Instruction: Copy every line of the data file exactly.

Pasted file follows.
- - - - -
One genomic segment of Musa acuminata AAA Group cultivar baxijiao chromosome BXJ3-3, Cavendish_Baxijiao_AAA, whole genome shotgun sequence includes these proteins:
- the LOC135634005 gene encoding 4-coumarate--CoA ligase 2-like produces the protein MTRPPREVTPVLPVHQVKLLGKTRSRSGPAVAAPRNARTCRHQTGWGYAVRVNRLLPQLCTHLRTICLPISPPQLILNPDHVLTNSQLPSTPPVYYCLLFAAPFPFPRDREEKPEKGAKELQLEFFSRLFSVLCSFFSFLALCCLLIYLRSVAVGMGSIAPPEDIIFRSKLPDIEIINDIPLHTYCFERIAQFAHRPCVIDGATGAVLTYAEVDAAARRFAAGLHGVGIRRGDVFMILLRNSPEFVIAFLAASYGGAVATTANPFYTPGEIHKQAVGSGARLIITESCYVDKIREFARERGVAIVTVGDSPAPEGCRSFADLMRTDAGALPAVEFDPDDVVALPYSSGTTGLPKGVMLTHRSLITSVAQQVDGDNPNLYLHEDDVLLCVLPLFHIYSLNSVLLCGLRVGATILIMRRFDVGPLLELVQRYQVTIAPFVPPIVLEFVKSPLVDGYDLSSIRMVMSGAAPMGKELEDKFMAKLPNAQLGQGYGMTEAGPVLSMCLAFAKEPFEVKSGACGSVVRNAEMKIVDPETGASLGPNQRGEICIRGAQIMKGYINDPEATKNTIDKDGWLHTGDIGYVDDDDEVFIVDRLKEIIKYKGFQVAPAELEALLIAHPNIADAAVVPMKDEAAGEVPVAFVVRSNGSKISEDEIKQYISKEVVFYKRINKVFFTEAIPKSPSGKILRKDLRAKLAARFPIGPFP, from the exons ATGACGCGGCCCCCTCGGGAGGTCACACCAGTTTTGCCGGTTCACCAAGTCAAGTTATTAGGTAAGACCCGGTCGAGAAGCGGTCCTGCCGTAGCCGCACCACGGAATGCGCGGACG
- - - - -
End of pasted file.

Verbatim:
One genomic segment of Musa acuminata AAA Group cultivar baxijiao chromosome BXJ3-3, Cavendish_Baxijiao_AAA, whole genome shotgun sequence includes these proteins:
- the LOC135634005 gene encoding 4-coumarate--CoA ligase 2-like produces the protein MTRPPREVTPVLPVHQVKLLGKTRSRSGPAVAAPRNARTCRHQTGWGYAVRVNRLLPQLCTHLRTICLPISPPQLILNPDHVLTNSQLPSTPPVYYCLLFAAPFPFPRDREEKPEKGAKELQLEFFSRLFSVLCSFFSFLALCCLLIYLRSVAVGMGSIAPPEDIIFRSKLPDIEIINDIPLHTYCFERIAQFAHRPCVIDGATGAVLTYAEVDAAARRFAAGLHGVGIRRGDVFMILLRNSPEFVIAFLAASYGGAVATTANPFYTPGEIHKQAVGSGARLIITESCYVDKIREFARERGVAIVTVGDSPAPEGCRSFADLMRTDAGALPAVEFDPDDVVALPYSSGTTGLPKGVMLTHRSLITSVAQQVDGDNPNLYLHEDDVLLCVLPLFHIYSLNSVLLCGLRVGATILIMRRFDVGPLLELVQRYQVTIAPFVPPIVLEFVKSPLVDGYDLSSIRMVMSGAAPMGKELEDKFMAKLPNAQLGQGYGMTEAGPVLSMCLAFAKEPFEVKSGACGSVVRNAEMKIVDPETGASLGPNQRGEICIRGAQIMKGYINDPEATKNTIDKDGWLHTGDIGYVDDDDEVFIVDRLKEIIKYKGFQVAPAELEALLIAHPNIADAAVVPMKDEAAGEVPVAFVVRSNGSKISEDEIKQYISKEVVFYKRINKVFFTEAIPKSPSGKILRKDLRAKLAARFPIGPFP, from the exons ATGACGCGGCCCCCTCGGGAGGTCACACCAGTTTTGCCGGTTCACCAAGTCAAGTTATTAGGTAAGACCCGGTCGAGAAGCGGTCCTGCCGTAGCCGCACCACGGAATGCGCGGACG